Legislation Proposed to Reduce Appeal Delays
Posted on Feb 04, 2016
The Senate has proposed legislation for a new program to reduce the amount of time it takes a VA claim to get from the VA Regional Office to the Board of Veterans. Appeals (BVA). The bill came about from a consortium of Veterans groups, legislatures, and the VA, who have been addressing the issue. The bill will would provide the opportunity for a veteran to elect an "express appeal" to the Board. Currently it takes over 1000 days for a case to reach the Board from the VA Regional Office (after the VA substantive appeal Form 9 is filed). However, with an express appeal, a veteran is expected to get to the BVA in a much shorter period of time.
However, in exchange for an express appeal, a veteran gives up the right to have a hearing before the Board, or to introduce any new evidence. A veteran would also give up the right to have the VA further develop any evidence.
Generally, I am not in favor of any new appeals process that requires veterans to give up their hard won rights to appeal. However, in certain circumstances, an express appeal may favor a veteran. For example, where a veteran hires an attorney, and the appeal is properly developed and the evidentiary record is complete, an express appeal would serve getting the case to the Board much quicker. The BVA is usually much more fair to veteans than the Regional Office, so getting a quick decision is favorable. For example, in an unemployability case, where our firm has obtained an expert medical opinion from a vocational rehabilitation examiner, there is no need for further evidentiary development; the Regional Office is simply wrong in denying benefits and a quick decision from the Board is necessary to overturn such decision.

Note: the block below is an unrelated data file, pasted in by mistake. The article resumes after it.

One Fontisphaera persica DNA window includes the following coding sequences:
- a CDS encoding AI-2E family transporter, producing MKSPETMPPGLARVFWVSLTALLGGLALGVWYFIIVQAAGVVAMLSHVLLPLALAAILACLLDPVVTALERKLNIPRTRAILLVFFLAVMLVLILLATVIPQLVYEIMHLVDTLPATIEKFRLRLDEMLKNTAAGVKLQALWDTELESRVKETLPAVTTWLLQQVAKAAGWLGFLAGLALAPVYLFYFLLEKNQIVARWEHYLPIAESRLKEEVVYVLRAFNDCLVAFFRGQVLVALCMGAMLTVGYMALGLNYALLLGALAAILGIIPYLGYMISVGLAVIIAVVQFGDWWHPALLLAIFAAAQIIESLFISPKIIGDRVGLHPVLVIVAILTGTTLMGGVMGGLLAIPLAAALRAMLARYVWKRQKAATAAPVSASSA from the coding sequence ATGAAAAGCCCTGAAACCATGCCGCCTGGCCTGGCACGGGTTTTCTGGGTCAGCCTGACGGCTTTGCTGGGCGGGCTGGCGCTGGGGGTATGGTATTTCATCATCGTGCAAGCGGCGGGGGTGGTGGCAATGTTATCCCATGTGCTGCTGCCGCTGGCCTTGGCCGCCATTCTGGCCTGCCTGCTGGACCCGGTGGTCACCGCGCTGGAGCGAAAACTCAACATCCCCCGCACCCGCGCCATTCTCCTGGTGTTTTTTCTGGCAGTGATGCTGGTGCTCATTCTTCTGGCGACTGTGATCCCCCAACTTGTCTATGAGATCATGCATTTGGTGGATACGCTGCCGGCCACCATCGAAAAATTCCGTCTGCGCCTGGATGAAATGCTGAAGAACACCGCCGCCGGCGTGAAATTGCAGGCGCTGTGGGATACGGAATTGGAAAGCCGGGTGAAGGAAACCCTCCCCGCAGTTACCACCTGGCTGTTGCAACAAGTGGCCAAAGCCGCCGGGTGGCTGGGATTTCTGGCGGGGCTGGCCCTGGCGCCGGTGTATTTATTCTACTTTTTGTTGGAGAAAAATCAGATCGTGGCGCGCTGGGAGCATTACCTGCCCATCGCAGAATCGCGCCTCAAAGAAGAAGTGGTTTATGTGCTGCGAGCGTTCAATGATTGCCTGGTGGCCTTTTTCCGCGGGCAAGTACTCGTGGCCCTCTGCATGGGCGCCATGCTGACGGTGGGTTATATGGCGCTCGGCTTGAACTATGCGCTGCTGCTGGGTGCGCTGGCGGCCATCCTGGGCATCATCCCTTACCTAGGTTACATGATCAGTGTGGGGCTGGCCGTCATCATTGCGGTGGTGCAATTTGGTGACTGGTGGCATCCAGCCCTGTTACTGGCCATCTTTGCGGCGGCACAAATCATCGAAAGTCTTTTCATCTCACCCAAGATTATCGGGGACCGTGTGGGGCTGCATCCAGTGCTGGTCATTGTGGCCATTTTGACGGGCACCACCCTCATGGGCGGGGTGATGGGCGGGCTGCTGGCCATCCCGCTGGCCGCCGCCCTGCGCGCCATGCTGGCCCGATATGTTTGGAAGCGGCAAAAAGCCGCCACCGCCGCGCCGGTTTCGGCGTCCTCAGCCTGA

However, if a veteran has represented by a VSO, and that VSO has done no development, buy the time I get the case at the Board, I ussually need to develop the case. So if a veteran comes to me with an express appeal in such a case, the new process will have to be opted out of in order to submit expert medical opinion or some other evidence in the case.